EDITOR’S NOTE – The Guardian published this with a straight face …
‘Upward-thrusting buildings ejaculating into the sky’ – do cities have to be so sexist?‘
Toxic masculinity is built into the fabric of our urban spaces, writes Leslie Kern, author of new book Feminist City. And the results aren’t just divisive – they can be lethal.
Glass ceilings and phallic towers. Mean streets and dark alleys. Road names and statues of men. From the physical to the metaphorical, the city is filled with reminders of masculine power. And yet we rarely talk of the urban landscape as an active participant in gender inequality. A building, no matter how phallic, isn’t actually misogynist, is it? Surely a skyscraper isn’t responsible for sexual harassment, the wage gap, or even the glass ceiling, whether it has a literal one up top or not?
That said, our built environments can still reflect patterns of gender-based discrimination. To imagine the city and its structures as neutral places where complicated human social relations are staged is to ignore the simple fact that people built these places. As the feminist geographer Jane Darke has said: “Our cities are patriarchy written in stone, brick, glass and concrete.” In other words, cities reflect the norms of the societies that build them. And sexism is a deep-rooted norm.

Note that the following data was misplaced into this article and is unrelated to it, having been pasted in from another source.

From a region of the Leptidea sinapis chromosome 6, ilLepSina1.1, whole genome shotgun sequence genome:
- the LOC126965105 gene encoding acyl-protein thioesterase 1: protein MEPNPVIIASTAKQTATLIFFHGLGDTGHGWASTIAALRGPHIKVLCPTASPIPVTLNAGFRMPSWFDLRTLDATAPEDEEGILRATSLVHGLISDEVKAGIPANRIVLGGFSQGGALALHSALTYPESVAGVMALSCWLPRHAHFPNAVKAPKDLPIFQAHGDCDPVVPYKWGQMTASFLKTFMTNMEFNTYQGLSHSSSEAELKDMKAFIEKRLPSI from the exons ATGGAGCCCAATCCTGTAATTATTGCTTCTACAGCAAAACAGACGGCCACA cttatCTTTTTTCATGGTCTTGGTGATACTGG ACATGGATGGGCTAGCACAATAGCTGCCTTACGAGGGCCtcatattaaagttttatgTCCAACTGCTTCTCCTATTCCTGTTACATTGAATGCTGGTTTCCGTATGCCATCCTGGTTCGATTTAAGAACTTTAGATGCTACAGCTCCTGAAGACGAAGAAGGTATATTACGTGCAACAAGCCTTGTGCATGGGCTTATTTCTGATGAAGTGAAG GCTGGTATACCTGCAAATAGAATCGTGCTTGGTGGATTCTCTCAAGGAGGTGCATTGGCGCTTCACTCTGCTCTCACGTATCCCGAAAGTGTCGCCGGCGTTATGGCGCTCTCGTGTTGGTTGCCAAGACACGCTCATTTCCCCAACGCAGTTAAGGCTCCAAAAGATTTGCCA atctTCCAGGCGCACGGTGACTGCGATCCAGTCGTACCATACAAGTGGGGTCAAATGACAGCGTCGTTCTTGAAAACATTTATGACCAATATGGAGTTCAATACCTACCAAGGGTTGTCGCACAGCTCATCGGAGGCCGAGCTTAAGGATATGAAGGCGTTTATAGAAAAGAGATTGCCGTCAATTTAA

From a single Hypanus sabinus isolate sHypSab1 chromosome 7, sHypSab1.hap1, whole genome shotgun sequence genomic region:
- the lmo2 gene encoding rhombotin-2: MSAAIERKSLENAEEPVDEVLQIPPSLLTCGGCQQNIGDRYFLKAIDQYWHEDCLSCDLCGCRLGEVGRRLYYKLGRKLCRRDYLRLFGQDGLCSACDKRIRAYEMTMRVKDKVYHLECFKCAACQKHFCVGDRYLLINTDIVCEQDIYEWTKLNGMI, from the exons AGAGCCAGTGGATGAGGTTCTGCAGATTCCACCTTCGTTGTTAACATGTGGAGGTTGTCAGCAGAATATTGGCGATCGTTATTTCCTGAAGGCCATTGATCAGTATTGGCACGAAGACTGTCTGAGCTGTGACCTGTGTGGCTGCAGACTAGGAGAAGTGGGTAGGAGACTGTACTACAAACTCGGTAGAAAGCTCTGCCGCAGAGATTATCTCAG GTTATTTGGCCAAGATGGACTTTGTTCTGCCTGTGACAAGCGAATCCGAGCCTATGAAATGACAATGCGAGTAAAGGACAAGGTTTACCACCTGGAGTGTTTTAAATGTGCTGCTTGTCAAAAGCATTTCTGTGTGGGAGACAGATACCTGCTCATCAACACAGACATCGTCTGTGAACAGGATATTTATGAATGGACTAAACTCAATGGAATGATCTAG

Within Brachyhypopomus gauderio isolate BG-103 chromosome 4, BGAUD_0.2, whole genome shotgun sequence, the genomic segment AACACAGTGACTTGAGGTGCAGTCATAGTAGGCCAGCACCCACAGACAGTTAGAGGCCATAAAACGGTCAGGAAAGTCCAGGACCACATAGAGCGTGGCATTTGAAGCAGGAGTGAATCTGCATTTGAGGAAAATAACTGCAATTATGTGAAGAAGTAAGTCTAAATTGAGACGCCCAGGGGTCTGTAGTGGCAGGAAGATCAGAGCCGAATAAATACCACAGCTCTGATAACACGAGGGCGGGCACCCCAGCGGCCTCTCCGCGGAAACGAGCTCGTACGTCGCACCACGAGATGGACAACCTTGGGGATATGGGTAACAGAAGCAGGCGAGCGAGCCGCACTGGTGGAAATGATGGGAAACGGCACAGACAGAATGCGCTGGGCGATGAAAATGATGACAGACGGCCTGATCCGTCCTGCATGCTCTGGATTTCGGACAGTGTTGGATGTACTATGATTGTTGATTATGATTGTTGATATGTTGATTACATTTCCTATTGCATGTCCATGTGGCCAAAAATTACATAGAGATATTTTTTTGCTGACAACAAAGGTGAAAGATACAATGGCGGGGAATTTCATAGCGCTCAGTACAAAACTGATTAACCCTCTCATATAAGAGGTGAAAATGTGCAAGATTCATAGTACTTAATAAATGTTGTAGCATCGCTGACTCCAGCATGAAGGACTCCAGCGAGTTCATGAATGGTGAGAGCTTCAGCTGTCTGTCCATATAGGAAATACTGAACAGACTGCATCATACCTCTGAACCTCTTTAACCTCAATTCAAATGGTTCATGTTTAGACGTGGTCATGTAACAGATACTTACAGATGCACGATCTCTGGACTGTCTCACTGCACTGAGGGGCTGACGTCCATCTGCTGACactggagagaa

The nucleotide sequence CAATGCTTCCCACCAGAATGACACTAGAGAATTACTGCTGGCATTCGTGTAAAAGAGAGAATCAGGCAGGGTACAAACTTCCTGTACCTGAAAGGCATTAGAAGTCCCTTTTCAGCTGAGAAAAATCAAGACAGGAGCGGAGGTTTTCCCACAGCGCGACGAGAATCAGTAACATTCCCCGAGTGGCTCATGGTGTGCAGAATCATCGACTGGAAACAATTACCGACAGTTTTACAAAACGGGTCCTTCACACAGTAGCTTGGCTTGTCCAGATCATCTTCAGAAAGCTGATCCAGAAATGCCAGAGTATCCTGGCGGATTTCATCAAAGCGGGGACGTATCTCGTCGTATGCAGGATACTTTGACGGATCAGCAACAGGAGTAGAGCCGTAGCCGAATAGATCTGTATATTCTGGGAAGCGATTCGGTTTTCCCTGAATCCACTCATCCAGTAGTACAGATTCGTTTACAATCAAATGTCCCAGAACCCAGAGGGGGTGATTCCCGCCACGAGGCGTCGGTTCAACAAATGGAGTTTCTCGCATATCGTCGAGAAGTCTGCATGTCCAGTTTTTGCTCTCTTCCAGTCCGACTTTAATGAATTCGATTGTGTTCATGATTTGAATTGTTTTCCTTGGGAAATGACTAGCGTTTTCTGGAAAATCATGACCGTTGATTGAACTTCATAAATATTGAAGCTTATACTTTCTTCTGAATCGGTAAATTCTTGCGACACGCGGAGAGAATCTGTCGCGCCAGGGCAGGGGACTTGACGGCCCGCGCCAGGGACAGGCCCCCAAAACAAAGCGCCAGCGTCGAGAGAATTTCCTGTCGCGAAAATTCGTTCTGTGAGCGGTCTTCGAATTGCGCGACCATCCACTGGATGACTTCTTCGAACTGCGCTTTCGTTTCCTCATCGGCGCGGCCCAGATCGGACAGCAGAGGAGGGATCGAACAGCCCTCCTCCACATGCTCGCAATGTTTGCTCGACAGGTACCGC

As far back as 1977, an American poet and professor of architecture named Dolores Hayden wrote an article with the explosive headline “Skyscraper seduction, skyscraper rape”. Hayden tore into the male power fantasies embodied in this celebrated urban form.
The office tower, she wrote, is one more addition “to the procession of phallic monuments in history – including poles, obelisks, spires, columns and watchtowers”, where architects un-ironically use the language of “base, shaft and tip” while drawing upward-thrusting buildings ejaculating light into the night sky.
If the sexism of the city began and ended with architectural symbolism, I would’ve happily written a grad school essay about this then turned my attention to more pressing matters. But society’s historical and ongoing ideas about the proper gender roles for men and women (organised along a narrow binary) are built right into our cities – and they still matter. They matter to me as a mother. They matter to me as a busy professor who often finds herself in strange cities, wondering if it’s OK to pop into the neighbourhood pub alone. Ask any woman who’s tried to bring a pram on to a bus, breastfeed in a park, or go for a jog at night. She intuitively understands the message the city sends her: this place is not for you.
Turns out the suburbs are sexist too, according to this writer …